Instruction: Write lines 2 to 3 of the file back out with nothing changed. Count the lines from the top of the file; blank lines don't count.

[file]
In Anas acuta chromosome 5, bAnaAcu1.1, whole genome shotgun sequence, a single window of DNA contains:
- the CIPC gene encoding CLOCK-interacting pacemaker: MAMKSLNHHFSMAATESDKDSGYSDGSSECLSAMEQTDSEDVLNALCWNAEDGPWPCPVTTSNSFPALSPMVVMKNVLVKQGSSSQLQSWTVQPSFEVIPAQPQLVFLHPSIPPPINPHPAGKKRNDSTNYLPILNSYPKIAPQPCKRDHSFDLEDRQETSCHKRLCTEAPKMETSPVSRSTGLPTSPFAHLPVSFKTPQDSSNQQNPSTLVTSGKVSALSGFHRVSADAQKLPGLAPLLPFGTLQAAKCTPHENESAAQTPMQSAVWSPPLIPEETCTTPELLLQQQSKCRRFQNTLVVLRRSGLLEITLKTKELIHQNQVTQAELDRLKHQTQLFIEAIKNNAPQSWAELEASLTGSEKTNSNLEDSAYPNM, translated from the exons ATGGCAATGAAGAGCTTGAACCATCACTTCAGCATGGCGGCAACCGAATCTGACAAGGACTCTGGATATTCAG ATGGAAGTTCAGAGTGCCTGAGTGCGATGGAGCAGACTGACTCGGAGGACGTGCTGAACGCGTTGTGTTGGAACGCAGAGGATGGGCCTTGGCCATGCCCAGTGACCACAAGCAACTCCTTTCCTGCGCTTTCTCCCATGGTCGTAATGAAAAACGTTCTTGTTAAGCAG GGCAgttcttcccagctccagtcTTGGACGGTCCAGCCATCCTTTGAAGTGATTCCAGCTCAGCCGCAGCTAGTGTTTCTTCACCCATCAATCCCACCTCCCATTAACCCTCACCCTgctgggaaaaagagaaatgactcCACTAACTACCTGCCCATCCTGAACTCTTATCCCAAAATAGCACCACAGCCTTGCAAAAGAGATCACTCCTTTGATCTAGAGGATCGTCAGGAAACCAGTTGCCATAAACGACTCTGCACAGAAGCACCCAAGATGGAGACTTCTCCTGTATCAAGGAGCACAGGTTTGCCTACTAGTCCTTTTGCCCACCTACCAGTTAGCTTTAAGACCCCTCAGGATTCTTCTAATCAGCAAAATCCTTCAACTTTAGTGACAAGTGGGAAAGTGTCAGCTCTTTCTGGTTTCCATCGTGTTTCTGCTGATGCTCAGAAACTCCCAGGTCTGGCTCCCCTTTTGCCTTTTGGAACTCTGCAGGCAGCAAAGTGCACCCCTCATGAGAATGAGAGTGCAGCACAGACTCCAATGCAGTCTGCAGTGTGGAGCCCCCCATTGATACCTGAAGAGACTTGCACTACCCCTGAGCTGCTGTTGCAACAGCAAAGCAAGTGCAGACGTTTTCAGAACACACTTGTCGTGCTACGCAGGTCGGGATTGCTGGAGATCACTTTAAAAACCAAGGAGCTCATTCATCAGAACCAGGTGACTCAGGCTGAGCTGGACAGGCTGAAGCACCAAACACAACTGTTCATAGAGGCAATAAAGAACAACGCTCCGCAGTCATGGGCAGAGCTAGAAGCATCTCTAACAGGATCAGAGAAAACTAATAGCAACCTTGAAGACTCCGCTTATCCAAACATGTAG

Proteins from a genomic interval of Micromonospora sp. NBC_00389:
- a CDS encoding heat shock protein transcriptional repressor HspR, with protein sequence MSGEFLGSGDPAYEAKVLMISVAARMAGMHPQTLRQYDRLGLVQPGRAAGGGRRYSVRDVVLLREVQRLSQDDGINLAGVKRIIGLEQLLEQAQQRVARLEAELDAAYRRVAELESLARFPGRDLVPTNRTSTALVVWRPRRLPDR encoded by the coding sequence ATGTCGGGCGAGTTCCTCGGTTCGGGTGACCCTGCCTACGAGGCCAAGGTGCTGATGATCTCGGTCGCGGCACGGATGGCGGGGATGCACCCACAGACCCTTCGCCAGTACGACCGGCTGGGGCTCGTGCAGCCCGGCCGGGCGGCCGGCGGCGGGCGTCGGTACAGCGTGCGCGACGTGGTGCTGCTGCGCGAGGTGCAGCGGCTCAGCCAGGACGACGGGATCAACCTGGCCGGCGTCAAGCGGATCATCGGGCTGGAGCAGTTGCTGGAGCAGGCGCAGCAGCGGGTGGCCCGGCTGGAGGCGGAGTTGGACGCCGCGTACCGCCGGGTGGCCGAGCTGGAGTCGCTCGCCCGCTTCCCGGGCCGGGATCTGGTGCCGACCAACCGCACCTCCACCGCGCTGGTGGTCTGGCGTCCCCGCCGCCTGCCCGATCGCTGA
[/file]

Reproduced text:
- the CIPC gene encoding CLOCK-interacting pacemaker: MAMKSLNHHFSMAATESDKDSGYSDGSSECLSAMEQTDSEDVLNALCWNAEDGPWPCPVTTSNSFPALSPMVVMKNVLVKQGSSSQLQSWTVQPSFEVIPAQPQLVFLHPSIPPPINPHPAGKKRNDSTNYLPILNSYPKIAPQPCKRDHSFDLEDRQETSCHKRLCTEAPKMETSPVSRSTGLPTSPFAHLPVSFKTPQDSSNQQNPSTLVTSGKVSALSGFHRVSADAQKLPGLAPLLPFGTLQAAKCTPHENESAAQTPMQSAVWSPPLIPEETCTTPELLLQQQSKCRRFQNTLVVLRRSGLLEITLKTKELIHQNQVTQAELDRLKHQTQLFIEAIKNNAPQSWAELEASLTGSEKTNSNLEDSAYPNM, translated from the exons ATGGCAATGAAGAGCTTGAACCATCACTTCAGCATGGCGGCAACCGAATCTGACAAGGACTCTGGATATTCAG ATGGAAGTTCAGAGTGCCTGAGTGCGATGGAGCAGACTGACTCGGAGGACGTGCTGAACGCGTTGTGTTGGAACGCAGAGGATGGGCCTTGGCCATGCCCAGTGACCACAAGCAACTCCTTTCCTGCGCTTTCTCCCATGGTCGTAATGAAAAACGTTCTTGTTAAGCAG GGCAgttcttcccagctccagtcTTGGACGGTCCAGCCATCCTTTGAAGTGATTCCAGCTCAGCCGCAGCTAGTGTTTCTTCACCCATCAATCCCACCTCCCATTAACCCTCACCCTgctgggaaaaagagaaatgactcCACTAACTACCTGCCCATCCTGAACTCTTATCCCAAAATAGCACCACAGCCTTGCAAAAGAGATCACTCCTTTGATCTAGAGGATCGTCAGGAAACCAGTTGCCATAAACGACTCTGCACAGAAGCACCCAAGATGGAGACTTCTCCTGTATCAAGGAGCACAGGTTTGCCTACTAGTCCTTTTGCCCACCTACCAGTTAGCTTTAAGACCCCTCAGGATTCTTCTAATCAGCAAAATCCTTCAACTTTAGTGACAAGTGGGAAAGTGTCAGCTCTTTCTGGTTTCCATCGTGTTTCTGCTGATGCTCAGAAACTCCCAGGTCTGGCTCCCCTTTTGCCTTTTGGAACTCTGCAGGCAGCAAAGTGCACCCCTCATGAGAATGAGAGTGCAGCACAGACTCCAATGCAGTCTGCAGTGTGGAGCCCCCCATTGATACCTGAAGAGACTTGCACTACCCCTGAGCTGCTGTTGCAACAGCAAAGCAAGTGCAGACGTTTTCAGAACACACTTGTCGTGCTACGCAGGTCGGGATTGCTGGAGATCACTTTAAAAACCAAGGAGCTCATTCATCAGAACCAGGTGACTCAGGCTGAGCTGGACAGGCTGAAGCACCAAACACAACTGTTCATAGAGGCAATAAAGAACAACGCTCCGCAGTCATGGGCAGAGCTAGAAGCATCTCTAACAGGATCAGAGAAAACTAATAGCAACCTTGAAGACTCCGCTTATCCAAACATGTAG

Proteins from a genomic interval of Micromonospora sp. NBC_00389: